Skip to main content
You are the owner of this article.
You have permission to edit this article.

Tilly Mill Road shared-use path concept becoming hot-button issue

DUNWOODY, Ga. – Dunwoody residents in neighboring subdivisions along Tilly Mill Road have voiced strong opposition to the possibility of a proposed sidewalk being placed on the east side of the street, instead of the originally intended west side.

In 2021, Dunwoody issued a Request for Proposal to design a 12-foot concrete shared-use path along the western side of Tilly Mill Road from Womack Road to Mount Vernon Road to accommodate cyclists and pedestrians with a landscaped buffer separating the street.

“As part of the concept development, we asked the design engineer to explore both sides of Tilly Mill, as we have other sidewalk and trail projects (most recently Dunwoody Road and Vermack Road),” Dunwoody Public Works Director Michael Smith said. “The design process includes cost estimates for both sides of the road.”

Two alternative concepts were recommended.

Concept development included: Alternative 1 located on the west side of the street for $3.5 million with an estimated 13 right-of-way properties. Alternative 2, estimated at $4.2 million, would have the path on the east side with up to 20 properties.

Tom Simon, a 44-year Dunwoody resident representing the Stephens Walk community and other subdivisions, is opposed to the path being on the east side. He questions whether a path is really needed on Tilly Mill Road at all and what made the city decide to change from the west to the east side with an added $700,000 cost.

Tilly Mill

An east view from Tilly Mill Road sidewalk of proposed path ending farther up the road at Mount Vernon Road.

For Simon and other residents, this is a safety issue where cars are entering and exiting seven subdivisions having to avoid cyclists, people walking their dogs, babies in strollers and joggers. As far as bicyclists using the path, he said he is skeptical of bicycle usage having spoken to a cyclist who finds paths somewhat cumbersome having to avoid pedestrians.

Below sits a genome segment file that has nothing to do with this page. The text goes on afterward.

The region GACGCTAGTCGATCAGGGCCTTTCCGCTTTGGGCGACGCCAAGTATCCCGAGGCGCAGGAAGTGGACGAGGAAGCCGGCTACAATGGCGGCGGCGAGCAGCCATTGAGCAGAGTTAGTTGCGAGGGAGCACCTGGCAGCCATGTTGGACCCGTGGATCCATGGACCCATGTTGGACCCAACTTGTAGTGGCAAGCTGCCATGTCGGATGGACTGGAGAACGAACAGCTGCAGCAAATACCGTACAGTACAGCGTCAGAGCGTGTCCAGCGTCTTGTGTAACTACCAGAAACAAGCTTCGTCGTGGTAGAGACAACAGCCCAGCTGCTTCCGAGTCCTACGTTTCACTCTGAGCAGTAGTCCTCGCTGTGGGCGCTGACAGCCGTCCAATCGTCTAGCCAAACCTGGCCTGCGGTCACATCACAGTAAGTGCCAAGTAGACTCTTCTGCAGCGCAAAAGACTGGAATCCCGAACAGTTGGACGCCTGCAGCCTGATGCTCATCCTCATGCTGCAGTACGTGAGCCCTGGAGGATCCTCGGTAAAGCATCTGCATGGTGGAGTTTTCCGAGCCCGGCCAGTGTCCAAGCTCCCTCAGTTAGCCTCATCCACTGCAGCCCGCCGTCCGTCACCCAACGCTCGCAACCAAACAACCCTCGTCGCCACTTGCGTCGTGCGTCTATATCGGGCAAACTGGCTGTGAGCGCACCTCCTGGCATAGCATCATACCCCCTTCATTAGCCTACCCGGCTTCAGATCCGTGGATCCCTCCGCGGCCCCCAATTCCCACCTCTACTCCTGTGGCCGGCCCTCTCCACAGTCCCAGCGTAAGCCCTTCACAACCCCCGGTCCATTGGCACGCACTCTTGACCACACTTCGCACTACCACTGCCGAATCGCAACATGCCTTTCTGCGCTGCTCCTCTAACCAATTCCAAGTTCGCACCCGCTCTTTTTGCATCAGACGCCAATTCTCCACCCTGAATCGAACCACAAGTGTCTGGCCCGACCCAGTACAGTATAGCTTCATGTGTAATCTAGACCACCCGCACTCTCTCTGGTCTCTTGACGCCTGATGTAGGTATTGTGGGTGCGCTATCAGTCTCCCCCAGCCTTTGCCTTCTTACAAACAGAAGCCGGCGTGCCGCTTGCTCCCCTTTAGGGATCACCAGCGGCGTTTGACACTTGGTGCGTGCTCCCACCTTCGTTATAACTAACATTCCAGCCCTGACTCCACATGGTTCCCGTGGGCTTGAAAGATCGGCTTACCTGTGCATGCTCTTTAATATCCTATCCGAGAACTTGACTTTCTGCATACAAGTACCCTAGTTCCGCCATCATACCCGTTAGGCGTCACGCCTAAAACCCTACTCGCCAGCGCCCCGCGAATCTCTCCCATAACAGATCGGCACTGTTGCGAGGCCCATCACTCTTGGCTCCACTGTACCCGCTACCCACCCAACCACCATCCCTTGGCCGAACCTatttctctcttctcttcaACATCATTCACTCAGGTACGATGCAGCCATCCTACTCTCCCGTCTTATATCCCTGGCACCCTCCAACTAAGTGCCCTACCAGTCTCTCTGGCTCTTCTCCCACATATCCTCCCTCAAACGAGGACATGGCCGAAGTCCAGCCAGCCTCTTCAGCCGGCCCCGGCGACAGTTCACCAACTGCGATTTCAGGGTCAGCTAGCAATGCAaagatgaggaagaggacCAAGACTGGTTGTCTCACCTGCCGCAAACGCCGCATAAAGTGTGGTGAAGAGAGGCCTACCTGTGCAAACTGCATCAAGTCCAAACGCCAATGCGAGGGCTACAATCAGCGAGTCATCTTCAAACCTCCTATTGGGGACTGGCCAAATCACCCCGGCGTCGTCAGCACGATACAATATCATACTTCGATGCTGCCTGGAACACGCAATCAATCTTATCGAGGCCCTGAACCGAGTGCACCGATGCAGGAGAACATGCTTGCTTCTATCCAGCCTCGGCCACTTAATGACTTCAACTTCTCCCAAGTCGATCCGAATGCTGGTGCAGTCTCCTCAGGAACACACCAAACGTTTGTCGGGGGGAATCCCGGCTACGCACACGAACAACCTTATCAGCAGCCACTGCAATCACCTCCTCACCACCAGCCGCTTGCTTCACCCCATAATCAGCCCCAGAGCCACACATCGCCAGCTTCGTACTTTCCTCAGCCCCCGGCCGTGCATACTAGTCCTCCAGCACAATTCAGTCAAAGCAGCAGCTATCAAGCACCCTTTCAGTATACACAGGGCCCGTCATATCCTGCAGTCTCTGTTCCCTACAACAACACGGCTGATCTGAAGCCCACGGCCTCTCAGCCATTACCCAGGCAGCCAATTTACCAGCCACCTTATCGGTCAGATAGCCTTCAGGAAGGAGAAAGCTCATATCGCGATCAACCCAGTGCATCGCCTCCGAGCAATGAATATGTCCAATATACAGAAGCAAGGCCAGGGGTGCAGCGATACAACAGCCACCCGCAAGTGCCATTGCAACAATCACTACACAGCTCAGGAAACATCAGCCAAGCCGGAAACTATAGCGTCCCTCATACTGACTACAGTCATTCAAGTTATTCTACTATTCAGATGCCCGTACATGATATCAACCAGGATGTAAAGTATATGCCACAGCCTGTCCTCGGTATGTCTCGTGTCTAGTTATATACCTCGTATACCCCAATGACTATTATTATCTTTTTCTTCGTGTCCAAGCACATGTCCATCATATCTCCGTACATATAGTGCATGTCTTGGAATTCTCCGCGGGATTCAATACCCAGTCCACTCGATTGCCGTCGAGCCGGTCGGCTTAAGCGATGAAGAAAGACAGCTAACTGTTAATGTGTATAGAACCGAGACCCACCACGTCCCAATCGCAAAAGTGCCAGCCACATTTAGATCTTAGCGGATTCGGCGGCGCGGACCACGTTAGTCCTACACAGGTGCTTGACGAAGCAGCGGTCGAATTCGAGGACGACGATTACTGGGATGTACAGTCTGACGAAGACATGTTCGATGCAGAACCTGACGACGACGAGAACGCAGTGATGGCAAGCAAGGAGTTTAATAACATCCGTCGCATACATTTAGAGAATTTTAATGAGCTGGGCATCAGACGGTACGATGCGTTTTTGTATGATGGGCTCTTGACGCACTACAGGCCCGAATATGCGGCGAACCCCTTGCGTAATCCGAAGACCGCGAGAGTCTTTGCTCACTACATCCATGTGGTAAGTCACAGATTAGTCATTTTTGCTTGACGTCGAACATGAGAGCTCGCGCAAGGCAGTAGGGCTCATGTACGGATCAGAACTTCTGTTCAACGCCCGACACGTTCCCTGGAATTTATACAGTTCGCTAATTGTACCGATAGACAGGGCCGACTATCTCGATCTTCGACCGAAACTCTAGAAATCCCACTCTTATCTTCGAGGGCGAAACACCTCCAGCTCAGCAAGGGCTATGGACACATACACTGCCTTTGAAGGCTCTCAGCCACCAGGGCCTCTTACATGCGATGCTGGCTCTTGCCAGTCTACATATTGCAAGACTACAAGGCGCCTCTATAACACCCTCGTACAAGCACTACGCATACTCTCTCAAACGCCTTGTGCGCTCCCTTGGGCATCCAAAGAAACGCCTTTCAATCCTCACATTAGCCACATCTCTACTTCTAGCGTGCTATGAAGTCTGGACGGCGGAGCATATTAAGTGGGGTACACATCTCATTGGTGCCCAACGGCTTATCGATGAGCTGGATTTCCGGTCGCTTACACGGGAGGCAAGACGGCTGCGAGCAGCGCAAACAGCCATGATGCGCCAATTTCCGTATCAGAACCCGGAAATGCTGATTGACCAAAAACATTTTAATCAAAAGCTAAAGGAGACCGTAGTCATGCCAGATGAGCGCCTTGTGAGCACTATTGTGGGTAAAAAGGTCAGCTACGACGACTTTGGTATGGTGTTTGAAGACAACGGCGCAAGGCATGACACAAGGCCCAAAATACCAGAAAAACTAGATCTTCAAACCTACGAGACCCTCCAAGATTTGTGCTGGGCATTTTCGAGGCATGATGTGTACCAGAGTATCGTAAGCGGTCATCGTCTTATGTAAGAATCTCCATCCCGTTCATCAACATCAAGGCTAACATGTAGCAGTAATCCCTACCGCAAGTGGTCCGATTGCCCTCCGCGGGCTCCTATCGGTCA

“Being located on the east side of Tilly Mill will adversely affect the loss of many trees, terrible erosion, excessive flooding, resulting in dangerous intersections at each neighborhood entrance the path will cross,” Simon said. “Whereas keeping the path on the west side of Tilly Mill will result in no problems for anyone that doesn’t already exist and will provide more safety and security for homes.”

Simon suggests more studies be done, including a 24-to-48-hour traffic counter device for both northbound and southbound traffic on Tilly Mill and on Mt. Vernon Place; other scientific environmental and tree impact studies; and a survey for subdivision residents that will be heavily impacted. He recommends other concept alternatives be provided.

Dunwoody City Councilman Tom Lambert said “no decisions have been made, and the city is still evaluating options to create a safe and beautiful project that residents can enjoy.”

He said nothing is set in stone.

Womack Road

The start at Womack Road of the proposed shared-use path for pedestrians and bicyclists along Tilly Mill Road corridor.

“City officials continue to meet with individuals and groups to make a full evaluation before a decision is made,” Lambert said.

Smith said Dunwoody officials “continue to engage with neighborhoods along the corridor as they work to refine the plans to minimize impacts.”